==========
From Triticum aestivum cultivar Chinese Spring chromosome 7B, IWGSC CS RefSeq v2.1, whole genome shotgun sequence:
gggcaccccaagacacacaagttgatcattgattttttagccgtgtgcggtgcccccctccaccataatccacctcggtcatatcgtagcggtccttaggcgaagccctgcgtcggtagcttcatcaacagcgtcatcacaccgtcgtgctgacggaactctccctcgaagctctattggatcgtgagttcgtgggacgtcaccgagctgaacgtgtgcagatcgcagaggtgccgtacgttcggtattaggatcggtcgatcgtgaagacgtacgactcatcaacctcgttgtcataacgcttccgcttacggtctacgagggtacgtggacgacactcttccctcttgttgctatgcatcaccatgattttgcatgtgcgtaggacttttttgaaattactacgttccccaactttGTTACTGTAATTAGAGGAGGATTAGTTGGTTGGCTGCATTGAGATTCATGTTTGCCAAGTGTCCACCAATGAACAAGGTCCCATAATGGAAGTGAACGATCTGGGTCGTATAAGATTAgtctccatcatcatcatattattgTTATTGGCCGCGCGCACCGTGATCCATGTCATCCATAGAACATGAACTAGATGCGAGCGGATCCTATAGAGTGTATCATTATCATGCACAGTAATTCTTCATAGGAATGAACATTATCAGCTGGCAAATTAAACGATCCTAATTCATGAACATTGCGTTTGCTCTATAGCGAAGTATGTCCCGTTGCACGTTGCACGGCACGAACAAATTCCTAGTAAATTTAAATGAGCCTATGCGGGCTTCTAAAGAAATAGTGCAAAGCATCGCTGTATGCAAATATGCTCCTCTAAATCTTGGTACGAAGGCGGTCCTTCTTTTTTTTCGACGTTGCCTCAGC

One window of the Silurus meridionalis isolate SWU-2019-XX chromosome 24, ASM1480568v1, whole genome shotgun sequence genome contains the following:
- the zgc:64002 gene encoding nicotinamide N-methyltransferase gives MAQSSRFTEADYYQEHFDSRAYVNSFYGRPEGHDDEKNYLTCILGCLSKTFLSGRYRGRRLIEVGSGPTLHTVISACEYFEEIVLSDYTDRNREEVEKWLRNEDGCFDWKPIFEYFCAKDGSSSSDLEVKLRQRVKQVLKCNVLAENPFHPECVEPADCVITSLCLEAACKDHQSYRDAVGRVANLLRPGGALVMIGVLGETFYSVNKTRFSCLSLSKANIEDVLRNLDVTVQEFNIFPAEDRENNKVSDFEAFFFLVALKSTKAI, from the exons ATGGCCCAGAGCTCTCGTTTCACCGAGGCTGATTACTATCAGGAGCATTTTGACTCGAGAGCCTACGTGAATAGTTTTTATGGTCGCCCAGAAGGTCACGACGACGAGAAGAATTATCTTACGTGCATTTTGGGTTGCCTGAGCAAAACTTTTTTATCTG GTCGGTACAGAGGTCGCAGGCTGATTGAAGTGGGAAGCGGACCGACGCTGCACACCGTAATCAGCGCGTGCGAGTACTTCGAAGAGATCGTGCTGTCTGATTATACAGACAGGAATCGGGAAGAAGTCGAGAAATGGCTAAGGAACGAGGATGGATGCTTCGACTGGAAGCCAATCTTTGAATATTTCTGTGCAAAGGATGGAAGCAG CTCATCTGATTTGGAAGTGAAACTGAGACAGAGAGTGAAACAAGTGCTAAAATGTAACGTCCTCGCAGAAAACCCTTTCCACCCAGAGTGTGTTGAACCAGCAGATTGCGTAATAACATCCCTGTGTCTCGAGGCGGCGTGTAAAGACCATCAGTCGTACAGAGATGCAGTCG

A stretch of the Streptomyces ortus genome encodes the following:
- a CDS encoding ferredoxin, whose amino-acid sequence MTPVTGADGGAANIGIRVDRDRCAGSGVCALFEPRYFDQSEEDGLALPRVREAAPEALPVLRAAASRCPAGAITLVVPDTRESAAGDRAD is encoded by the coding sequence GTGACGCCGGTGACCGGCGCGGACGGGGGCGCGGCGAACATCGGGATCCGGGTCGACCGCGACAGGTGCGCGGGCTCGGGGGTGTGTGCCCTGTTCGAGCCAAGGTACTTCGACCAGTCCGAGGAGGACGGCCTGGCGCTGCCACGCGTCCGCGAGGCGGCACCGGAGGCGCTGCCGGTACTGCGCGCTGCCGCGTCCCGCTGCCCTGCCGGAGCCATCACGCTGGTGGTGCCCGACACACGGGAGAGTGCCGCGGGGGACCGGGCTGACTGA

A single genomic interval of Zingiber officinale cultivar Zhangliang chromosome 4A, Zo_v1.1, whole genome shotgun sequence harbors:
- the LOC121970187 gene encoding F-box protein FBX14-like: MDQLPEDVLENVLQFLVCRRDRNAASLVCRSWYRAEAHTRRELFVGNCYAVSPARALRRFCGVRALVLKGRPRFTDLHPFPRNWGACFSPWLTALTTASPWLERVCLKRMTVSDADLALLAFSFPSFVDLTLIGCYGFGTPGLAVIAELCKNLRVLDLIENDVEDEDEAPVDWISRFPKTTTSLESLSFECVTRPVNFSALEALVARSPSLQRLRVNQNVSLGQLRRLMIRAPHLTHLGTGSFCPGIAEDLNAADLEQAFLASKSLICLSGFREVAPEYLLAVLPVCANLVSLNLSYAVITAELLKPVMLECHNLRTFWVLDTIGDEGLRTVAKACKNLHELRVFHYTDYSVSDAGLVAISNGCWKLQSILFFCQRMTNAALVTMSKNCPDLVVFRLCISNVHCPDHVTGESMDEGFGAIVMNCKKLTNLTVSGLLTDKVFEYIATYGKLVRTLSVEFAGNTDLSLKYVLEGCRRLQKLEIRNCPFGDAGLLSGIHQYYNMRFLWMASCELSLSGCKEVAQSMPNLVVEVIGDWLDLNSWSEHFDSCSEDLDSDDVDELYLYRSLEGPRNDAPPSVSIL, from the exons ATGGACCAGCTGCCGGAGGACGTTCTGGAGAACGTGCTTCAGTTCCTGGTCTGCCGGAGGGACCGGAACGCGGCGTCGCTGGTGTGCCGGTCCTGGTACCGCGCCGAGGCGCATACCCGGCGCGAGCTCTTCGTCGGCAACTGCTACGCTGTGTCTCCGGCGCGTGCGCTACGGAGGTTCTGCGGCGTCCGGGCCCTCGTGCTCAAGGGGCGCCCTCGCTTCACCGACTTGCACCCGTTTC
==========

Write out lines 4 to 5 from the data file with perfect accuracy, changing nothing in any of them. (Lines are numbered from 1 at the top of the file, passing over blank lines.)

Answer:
- the zgc:64002 gene encoding nicotinamide N-methyltransferase gives MAQSSRFTEADYYQEHFDSRAYVNSFYGRPEGHDDEKNYLTCILGCLSKTFLSGRYRGRRLIEVGSGPTLHTVISACEYFEEIVLSDYTDRNREEVEKWLRNEDGCFDWKPIFEYFCAKDGSSSSDLEVKLRQRVKQVLKCNVLAENPFHPECVEPADCVITSLCLEAACKDHQSYRDAVGRVANLLRPGGALVMIGVLGETFYSVNKTRFSCLSLSKANIEDVLRNLDVTVQEFNIFPAEDRENNKVSDFEAFFFLVALKSTKAI, from the exons ATGGCCCAGAGCTCTCGTTTCACCGAGGCTGATTACTATCAGGAGCATTTTGACTCGAGAGCCTACGTGAATAGTTTTTATGGTCGCCCAGAAGGTCACGACGACGAGAAGAATTATCTTACGTGCATTTTGGGTTGCCTGAGCAAAACTTTTTTATCTG GTCGGTACAGAGGTCGCAGGCTGATTGAAGTGGGAAGCGGACCGACGCTGCACACCGTAATCAGCGCGTGCGAGTACTTCGAAGAGATCGTGCTGTCTGATTATACAGACAGGAATCGGGAAGAAGTCGAGAAATGGCTAAGGAACGAGGATGGATGCTTCGACTGGAAGCCAATCTTTGAATATTTCTGTGCAAAGGATGGAAGCAG CTCATCTGATTTGGAAGTGAAACTGAGACAGAGAGTGAAACAAGTGCTAAAATGTAACGTCCTCGCAGAAAACCCTTTCCACCCAGAGTGTGTTGAACCAGCAGATTGCGTAATAACATCCCTGTGTCTCGAGGCGGCGTGTAAAGACCATCAGTCGTACAGAGATGCAGTCG

A stretch of the Streptomyces ortus genome encodes the following: